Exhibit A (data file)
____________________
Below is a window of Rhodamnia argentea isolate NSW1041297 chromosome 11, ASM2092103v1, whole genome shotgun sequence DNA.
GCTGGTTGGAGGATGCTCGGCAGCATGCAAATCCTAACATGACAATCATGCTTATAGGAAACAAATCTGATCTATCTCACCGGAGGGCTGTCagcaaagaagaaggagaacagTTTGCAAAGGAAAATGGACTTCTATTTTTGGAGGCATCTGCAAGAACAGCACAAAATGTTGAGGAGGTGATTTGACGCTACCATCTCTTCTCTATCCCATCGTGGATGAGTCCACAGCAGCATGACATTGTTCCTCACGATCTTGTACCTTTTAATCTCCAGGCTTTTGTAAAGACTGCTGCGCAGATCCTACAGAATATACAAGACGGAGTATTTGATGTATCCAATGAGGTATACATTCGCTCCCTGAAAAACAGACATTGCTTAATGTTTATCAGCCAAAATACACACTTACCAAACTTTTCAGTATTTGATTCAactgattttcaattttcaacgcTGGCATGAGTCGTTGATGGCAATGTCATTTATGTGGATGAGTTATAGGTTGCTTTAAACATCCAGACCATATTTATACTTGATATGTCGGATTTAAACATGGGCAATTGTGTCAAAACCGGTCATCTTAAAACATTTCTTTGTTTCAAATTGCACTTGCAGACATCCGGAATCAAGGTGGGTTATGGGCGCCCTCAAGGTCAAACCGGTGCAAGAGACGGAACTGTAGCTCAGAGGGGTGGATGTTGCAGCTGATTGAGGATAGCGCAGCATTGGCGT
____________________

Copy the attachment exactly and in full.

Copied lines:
Below is a window of Rhodamnia argentea isolate NSW1041297 chromosome 11, ASM2092103v1, whole genome shotgun sequence DNA.
GCTGGTTGGAGGATGCTCGGCAGCATGCAAATCCTAACATGACAATCATGCTTATAGGAAACAAATCTGATCTATCTCACCGGAGGGCTGTCagcaaagaagaaggagaacagTTTGCAAAGGAAAATGGACTTCTATTTTTGGAGGCATCTGCAAGAACAGCACAAAATGTTGAGGAGGTGATTTGACGCTACCATCTCTTCTCTATCCCATCGTGGATGAGTCCACAGCAGCATGACATTGTTCCTCACGATCTTGTACCTTTTAATCTCCAGGCTTTTGTAAAGACTGCTGCGCAGATCCTACAGAATATACAAGACGGAGTATTTGATGTATCCAATGAGGTATACATTCGCTCCCTGAAAAACAGACATTGCTTAATGTTTATCAGCCAAAATACACACTTACCAAACTTTTCAGTATTTGATTCAactgattttcaattttcaacgcTGGCATGAGTCGTTGATGGCAATGTCATTTATGTGGATGAGTTATAGGTTGCTTTAAACATCCAGACCATATTTATACTTGATATGTCGGATTTAAACATGGGCAATTGTGTCAAAACCGGTCATCTTAAAACATTTCTTTGTTTCAAATTGCACTTGCAGACATCCGGAATCAAGGTGGGTTATGGGCGCCCTCAAGGTCAAACCGGTGCAAGAGACGGAACTGTAGCTCAGAGGGGTGGATGTTGCAGCTGATTGAGGATAGCGCAGCATTGGCGT